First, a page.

When a tooth is damaged beyond what fillings, dental bonding, or porcelain veneers can repair, a dental crown, also known as a dental cap, is often the best remedy. A dental crown, which often follows the removal of infected tooth pulp through a root canal, is a cap that fits over the entire surface of a damaged tooth, offering both cosmetic and restorative benefits.
Like veneers, dental crowns are often crafted from tooth-colored porcelain. However, while a veneer is applied only to the front surface of a tooth, a crown fits over the entire tooth. The dental crown process is typically completed in two visits to the cosmetic or restorative dentist's office. During the first visit, the dentist will ensure that all infected material is removed from the tooth. He or she then prepares the surface of the tooth to make room for the crown. Next, the dentist will take an impression of the damaged tooth, which will be sent to a dental laboratory where the dental crown will be crafted. As a final step to this visit, the dentist will fit the affected tooth with a temporary crown.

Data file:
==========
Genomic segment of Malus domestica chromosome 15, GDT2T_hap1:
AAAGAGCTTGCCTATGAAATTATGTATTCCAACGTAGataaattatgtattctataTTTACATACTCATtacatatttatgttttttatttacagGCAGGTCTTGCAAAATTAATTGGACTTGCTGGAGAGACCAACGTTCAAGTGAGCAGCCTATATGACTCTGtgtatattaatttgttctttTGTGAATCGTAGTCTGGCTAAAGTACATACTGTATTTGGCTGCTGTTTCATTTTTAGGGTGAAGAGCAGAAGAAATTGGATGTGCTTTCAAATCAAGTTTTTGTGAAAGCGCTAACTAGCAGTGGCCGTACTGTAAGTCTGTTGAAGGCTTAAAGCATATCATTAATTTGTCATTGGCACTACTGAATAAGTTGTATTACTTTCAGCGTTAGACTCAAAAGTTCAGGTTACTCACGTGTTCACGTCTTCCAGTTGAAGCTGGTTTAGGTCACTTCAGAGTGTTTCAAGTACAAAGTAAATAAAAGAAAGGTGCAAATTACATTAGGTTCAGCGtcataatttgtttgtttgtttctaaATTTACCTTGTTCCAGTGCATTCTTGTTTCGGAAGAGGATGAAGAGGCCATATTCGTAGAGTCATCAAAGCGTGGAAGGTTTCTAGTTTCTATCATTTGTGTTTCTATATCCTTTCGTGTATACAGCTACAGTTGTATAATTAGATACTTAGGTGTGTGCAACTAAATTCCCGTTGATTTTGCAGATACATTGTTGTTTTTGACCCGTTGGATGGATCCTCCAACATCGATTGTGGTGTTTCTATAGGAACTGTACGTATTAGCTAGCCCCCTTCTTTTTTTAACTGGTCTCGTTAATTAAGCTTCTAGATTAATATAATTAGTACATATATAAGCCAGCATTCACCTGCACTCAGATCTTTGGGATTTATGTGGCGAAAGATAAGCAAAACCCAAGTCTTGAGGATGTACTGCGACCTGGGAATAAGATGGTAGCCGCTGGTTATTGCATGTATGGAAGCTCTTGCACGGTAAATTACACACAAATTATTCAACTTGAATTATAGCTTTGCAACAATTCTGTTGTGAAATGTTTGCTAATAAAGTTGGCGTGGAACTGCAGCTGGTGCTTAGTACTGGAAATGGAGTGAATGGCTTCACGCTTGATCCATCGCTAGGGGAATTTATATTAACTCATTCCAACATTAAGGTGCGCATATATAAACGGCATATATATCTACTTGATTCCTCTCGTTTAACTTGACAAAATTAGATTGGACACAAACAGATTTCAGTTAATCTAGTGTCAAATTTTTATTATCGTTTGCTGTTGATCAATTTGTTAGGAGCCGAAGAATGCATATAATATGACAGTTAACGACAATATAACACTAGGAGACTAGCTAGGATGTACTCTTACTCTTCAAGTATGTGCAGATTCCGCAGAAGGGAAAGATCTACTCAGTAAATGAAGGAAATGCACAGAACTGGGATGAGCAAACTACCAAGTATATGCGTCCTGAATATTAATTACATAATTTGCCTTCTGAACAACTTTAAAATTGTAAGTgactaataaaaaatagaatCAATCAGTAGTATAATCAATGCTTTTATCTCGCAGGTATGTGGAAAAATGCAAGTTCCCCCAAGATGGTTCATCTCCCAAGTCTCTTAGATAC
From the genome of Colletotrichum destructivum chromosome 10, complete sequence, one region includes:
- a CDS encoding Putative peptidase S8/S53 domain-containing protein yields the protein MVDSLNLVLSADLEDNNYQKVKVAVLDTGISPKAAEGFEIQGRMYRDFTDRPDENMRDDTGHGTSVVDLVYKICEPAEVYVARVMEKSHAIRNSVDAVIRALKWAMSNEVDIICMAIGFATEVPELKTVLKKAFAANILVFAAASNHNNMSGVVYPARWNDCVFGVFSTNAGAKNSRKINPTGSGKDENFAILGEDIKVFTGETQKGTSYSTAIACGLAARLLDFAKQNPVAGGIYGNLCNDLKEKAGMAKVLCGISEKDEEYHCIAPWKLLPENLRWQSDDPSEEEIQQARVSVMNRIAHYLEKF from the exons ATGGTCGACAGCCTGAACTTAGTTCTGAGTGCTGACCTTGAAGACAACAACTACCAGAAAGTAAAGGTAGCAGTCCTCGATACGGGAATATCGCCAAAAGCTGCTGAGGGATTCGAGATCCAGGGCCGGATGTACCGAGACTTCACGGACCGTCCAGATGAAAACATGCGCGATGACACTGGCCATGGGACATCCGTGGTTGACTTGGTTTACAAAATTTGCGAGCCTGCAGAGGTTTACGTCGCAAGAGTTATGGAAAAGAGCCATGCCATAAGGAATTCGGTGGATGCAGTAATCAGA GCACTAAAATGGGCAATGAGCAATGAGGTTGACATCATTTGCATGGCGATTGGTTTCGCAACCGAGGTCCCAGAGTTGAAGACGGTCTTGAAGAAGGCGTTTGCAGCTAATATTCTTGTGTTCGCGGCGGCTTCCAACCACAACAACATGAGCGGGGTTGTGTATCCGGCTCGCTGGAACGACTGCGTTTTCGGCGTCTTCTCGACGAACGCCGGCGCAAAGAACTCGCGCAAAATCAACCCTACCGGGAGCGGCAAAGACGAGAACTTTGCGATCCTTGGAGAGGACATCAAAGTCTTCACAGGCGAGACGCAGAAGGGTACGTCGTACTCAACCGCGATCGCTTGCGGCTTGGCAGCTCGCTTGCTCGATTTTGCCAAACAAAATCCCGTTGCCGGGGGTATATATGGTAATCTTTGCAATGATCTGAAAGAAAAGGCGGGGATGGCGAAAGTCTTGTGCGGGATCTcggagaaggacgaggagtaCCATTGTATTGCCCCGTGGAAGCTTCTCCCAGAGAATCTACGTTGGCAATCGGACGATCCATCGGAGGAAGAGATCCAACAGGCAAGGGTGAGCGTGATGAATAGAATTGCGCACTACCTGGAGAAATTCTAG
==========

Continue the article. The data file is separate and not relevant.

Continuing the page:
Once the customized crown returns from the dental lab, the patient returns to the dentist's office to have the crown permanently affixed to the damaged tooth. At this time, the dentist will also make minor adjustments to ensure that the crown lends the most optimal support to the tooth and closely matches surrounding teeth.
In addition to lending support and restoring functionality to a severely damaged tooth, a dental crown may also be used to anchor a dental bridge or as a replacement tooth atop a dental implant post.